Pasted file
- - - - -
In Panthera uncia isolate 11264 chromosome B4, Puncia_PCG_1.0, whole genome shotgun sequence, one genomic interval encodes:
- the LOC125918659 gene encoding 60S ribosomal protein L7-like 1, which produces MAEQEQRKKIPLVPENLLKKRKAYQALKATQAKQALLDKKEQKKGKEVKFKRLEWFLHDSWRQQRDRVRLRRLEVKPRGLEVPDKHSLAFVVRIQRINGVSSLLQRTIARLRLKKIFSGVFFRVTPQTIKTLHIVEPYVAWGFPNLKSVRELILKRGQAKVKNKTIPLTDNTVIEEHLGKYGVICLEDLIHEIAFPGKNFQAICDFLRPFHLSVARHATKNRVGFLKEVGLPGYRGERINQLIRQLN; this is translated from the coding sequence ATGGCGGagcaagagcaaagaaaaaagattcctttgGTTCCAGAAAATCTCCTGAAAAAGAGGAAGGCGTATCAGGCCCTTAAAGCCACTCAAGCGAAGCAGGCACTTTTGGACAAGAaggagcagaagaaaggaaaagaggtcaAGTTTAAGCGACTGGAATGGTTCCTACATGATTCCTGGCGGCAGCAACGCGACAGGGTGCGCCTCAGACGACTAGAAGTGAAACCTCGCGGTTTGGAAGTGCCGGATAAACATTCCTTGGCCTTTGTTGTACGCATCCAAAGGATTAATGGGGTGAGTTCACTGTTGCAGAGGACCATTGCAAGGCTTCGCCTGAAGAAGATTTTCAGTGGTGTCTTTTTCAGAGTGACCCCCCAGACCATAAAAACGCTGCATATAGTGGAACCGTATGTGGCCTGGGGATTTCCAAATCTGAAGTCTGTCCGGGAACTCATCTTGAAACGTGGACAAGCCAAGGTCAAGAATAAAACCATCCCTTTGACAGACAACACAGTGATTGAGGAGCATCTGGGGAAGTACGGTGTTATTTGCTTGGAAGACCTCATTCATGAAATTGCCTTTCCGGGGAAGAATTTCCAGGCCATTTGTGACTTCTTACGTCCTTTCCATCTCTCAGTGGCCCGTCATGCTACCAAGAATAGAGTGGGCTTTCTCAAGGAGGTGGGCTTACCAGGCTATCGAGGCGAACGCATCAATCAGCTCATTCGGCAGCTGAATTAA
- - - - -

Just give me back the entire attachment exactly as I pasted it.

In Panthera uncia isolate 11264 chromosome B4, Puncia_PCG_1.0, whole genome shotgun sequence, one genomic interval encodes:
- the LOC125918659 gene encoding 60S ribosomal protein L7-like 1, which produces MAEQEQRKKIPLVPENLLKKRKAYQALKATQAKQALLDKKEQKKGKEVKFKRLEWFLHDSWRQQRDRVRLRRLEVKPRGLEVPDKHSLAFVVRIQRINGVSSLLQRTIARLRLKKIFSGVFFRVTPQTIKTLHIVEPYVAWGFPNLKSVRELILKRGQAKVKNKTIPLTDNTVIEEHLGKYGVICLEDLIHEIAFPGKNFQAICDFLRPFHLSVARHATKNRVGFLKEVGLPGYRGERINQLIRQLN; this is translated from the coding sequence ATGGCGGagcaagagcaaagaaaaaagattcctttgGTTCCAGAAAATCTCCTGAAAAAGAGGAAGGCGTATCAGGCCCTTAAAGCCACTCAAGCGAAGCAGGCACTTTTGGACAAGAaggagcagaagaaaggaaaagaggtcaAGTTTAAGCGACTGGAATGGTTCCTACATGATTCCTGGCGGCAGCAACGCGACAGGGTGCGCCTCAGACGACTAGAAGTGAAACCTCGCGGTTTGGAAGTGCCGGATAAACATTCCTTGGCCTTTGTTGTACGCATCCAAAGGATTAATGGGGTGAGTTCACTGTTGCAGAGGACCATTGCAAGGCTTCGCCTGAAGAAGATTTTCAGTGGTGTCTTTTTCAGAGTGACCCCCCAGACCATAAAAACGCTGCATATAGTGGAACCGTATGTGGCCTGGGGATTTCCAAATCTGAAGTCTGTCCGGGAACTCATCTTGAAACGTGGACAAGCCAAGGTCAAGAATAAAACCATCCCTTTGACAGACAACACAGTGATTGAGGAGCATCTGGGGAAGTACGGTGTTATTTGCTTGGAAGACCTCATTCATGAAATTGCCTTTCCGGGGAAGAATTTCCAGGCCATTTGTGACTTCTTACGTCCTTTCCATCTCTCAGTGGCCCGTCATGCTACCAAGAATAGAGTGGGCTTTCTCAAGGAGGTGGGCTTACCAGGCTATCGAGGCGAACGCATCAATCAGCTCATTCGGCAGCTGAATTAA